There were lots of smiles on Monday at the Rainhill Equine Facility, where the Bowling Green Cumberland Presbyterian Church youth group was painting fences and helping feed horses at the rescue facility.

Rainhill is on the outskirts of Bowling Green near Richardsville and currently houses 50 abandoned and battered horses – 39 of which are completely blind.

Owner and founder Karen Thurman has the difficult job of looking after the animals. With the vast majority being blind and fearful, the endeavor can be considerable.

This is where the Bowling Green Cumberland Presbyterian Church youth group comes in.

With the COVID-19 pandemic keeping the group from missionary travel this year, youth leader Jordan Bybee wanted to find ways to instill ideas of service and love for others with the youth group in the church.

Thanks to church colleague Danna Jacobson’s recommendation, Bybee found out about the horse facility and saw an opportunity to help.

“It’s amazing,” Thurman said of the Church’s efforts. “I’ve had the paint and the paint sprayer for about two months. It is absolutely amazing when someone calls and asks. It’s 90 degrees. Who else would ask to train in the scorching sun? “

About a dozen children and adult companions made their way to the animal shelter on Monday. Jacobson, chair of the Church’s Christian Education Committee, had visited Rainhill with her grandchildren as part of their birthday present.

Since the youth group needed projects for the summer, Jacobson admired the work Thurman was doing and wanted to help.

“What she’s doing out here for these horses is incredible,” said Jacobson. “The fact that she brings these blind horses with her and dedicates all of her resources to it is such an amazing, inspiring thing to me. It just makes sense to go out and do something for someone who doesn’t ask for help. “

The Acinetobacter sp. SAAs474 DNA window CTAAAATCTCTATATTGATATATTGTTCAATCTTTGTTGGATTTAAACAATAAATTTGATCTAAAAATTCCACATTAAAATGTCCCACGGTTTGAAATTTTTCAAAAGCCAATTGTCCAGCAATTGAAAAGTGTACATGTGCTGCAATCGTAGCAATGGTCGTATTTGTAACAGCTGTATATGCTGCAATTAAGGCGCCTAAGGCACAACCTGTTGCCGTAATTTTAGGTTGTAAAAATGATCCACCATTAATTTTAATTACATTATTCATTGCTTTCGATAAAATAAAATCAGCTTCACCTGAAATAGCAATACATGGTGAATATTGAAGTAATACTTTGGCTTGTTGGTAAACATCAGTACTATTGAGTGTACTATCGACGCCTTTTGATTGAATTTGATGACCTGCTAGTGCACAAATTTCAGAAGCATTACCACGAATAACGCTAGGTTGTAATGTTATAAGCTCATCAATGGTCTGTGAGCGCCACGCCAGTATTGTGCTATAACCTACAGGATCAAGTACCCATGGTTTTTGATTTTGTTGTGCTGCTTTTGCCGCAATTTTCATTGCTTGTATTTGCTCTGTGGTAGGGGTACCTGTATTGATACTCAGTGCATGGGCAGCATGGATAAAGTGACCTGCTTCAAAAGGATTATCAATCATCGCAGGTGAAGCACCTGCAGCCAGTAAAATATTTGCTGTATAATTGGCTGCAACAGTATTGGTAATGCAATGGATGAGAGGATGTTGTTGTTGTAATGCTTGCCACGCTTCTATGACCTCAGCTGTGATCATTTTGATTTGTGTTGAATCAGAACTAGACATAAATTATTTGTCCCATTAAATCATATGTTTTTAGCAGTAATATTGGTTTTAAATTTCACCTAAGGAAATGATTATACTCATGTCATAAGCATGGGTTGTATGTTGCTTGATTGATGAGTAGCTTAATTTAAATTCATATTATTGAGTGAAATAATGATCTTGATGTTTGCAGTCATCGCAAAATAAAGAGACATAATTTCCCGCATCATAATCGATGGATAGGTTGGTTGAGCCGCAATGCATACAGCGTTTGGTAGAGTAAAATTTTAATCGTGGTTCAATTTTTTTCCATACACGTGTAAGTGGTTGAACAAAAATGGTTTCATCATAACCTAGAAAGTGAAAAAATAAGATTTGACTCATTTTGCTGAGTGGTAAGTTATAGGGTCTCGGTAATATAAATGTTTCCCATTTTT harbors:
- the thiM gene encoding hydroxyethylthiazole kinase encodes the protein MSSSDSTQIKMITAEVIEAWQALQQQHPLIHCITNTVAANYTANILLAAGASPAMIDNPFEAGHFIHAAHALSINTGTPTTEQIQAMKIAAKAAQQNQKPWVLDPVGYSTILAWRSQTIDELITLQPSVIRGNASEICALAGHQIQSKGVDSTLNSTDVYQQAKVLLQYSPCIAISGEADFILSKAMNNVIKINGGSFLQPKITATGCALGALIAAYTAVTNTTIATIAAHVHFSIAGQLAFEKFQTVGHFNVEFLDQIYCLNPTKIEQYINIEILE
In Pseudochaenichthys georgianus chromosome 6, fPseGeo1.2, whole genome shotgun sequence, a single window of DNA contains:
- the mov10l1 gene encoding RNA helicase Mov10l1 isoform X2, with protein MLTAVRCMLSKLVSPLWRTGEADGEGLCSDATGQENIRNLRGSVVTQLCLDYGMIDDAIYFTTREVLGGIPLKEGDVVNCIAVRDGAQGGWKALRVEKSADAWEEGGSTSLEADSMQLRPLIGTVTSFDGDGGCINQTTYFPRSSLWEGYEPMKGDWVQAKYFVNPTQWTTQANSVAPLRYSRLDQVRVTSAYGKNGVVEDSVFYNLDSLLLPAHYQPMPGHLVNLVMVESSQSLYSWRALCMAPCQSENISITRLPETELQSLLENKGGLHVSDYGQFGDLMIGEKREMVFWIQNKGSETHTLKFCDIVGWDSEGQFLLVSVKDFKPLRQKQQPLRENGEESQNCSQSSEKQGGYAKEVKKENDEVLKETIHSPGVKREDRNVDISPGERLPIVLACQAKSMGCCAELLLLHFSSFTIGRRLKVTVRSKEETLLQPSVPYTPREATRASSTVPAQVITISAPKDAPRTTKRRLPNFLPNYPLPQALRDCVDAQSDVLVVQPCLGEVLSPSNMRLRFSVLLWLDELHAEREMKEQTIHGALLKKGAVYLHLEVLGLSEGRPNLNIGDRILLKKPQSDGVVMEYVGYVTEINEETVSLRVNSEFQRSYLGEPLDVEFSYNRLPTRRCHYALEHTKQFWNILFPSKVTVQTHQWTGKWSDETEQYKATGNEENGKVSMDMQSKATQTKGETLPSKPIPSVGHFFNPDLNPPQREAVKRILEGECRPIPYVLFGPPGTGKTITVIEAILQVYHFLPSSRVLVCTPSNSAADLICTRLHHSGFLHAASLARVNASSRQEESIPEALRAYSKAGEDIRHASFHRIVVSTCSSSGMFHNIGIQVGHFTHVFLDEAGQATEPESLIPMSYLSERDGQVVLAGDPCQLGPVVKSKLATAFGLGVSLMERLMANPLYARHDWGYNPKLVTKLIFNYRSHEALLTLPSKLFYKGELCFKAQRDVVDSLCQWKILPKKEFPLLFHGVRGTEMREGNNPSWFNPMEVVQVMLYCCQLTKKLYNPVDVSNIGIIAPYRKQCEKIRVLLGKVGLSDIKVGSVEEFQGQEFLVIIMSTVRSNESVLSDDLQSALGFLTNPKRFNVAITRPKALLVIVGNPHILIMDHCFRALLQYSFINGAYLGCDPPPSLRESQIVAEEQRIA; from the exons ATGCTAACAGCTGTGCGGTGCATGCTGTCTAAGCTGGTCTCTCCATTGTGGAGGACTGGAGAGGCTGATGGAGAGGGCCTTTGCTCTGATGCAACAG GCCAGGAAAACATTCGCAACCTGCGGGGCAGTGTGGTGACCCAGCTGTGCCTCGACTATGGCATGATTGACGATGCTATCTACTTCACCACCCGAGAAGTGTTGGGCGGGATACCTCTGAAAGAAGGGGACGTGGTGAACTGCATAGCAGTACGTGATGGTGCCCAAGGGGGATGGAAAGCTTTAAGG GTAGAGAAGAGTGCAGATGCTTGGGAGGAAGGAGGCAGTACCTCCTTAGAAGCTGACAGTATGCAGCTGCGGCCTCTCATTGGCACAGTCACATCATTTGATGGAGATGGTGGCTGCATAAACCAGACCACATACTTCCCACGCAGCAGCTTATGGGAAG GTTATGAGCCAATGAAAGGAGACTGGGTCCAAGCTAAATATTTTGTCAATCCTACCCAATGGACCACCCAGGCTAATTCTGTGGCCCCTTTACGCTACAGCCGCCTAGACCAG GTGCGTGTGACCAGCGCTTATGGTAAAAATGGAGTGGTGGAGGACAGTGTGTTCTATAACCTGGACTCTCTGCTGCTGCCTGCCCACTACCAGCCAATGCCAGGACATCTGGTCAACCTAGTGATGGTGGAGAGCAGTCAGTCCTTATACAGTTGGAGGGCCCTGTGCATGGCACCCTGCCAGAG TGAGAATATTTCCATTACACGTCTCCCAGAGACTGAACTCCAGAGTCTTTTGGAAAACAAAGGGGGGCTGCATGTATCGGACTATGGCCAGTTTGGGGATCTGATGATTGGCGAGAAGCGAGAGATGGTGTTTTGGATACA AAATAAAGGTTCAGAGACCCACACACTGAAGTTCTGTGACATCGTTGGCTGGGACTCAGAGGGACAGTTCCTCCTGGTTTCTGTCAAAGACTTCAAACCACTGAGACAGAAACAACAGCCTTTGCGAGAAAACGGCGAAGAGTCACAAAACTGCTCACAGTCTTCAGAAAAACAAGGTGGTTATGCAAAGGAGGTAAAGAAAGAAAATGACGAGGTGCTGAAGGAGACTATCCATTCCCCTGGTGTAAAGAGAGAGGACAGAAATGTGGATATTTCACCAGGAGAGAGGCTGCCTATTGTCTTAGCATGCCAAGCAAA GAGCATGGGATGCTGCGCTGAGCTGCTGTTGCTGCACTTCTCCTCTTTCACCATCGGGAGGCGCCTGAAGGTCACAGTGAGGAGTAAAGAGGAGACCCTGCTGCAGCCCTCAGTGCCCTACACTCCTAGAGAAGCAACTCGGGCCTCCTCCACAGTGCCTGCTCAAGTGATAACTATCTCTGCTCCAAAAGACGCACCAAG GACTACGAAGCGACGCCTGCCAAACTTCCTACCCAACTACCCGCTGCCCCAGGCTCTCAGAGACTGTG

Jacobson said the effort also serves as an opportunity for youth group members to “show their love for what God is doing for them in their family life by coming out and helping these animals.”

Thurman is now retired after working for Western Kentucky University and Cracker Barrel. The non-profit animal shelter began as a place to care for horses and offer riding lessons.

However, over the years she felt a need to help blind horses that other horse rescue organizations do not normally accept. Needy horses from all over the country can now be found on Thurman’s facility.

The youth group also spent time meeting some of the horses.

Bybee said the group’s enthusiasm came as no surprise to him.

“We have a great group of children. They always listen quickly. They take in every guide you have for them, ”said Bybee. “They look forward to doing other projects like this for the rest of the summer. They are super happy to serve their community. “

Rainhill is run almost entirely through donations and Thurman’s own money. She said the need for assistance is always there as the food alone costs over $ 600 a week.

Donations can be made to Rainhill Equine Facility, 11125 Hwy. 185, bowling green, KY 42101.

Rainhill can also use food donations like apples or carrots, gift cards for home improvement or feed stores, and donations through PayPal at

Forage commissioned by Rainhill can also be purchased from Southern States at 640 Plum Springs Loop in Bowling Green.

– Follow reporter John Reecer on Twitter @JReecerBGDN or visit

– Follow reporter John Reecer on Twitter @JReecerBGDN or visit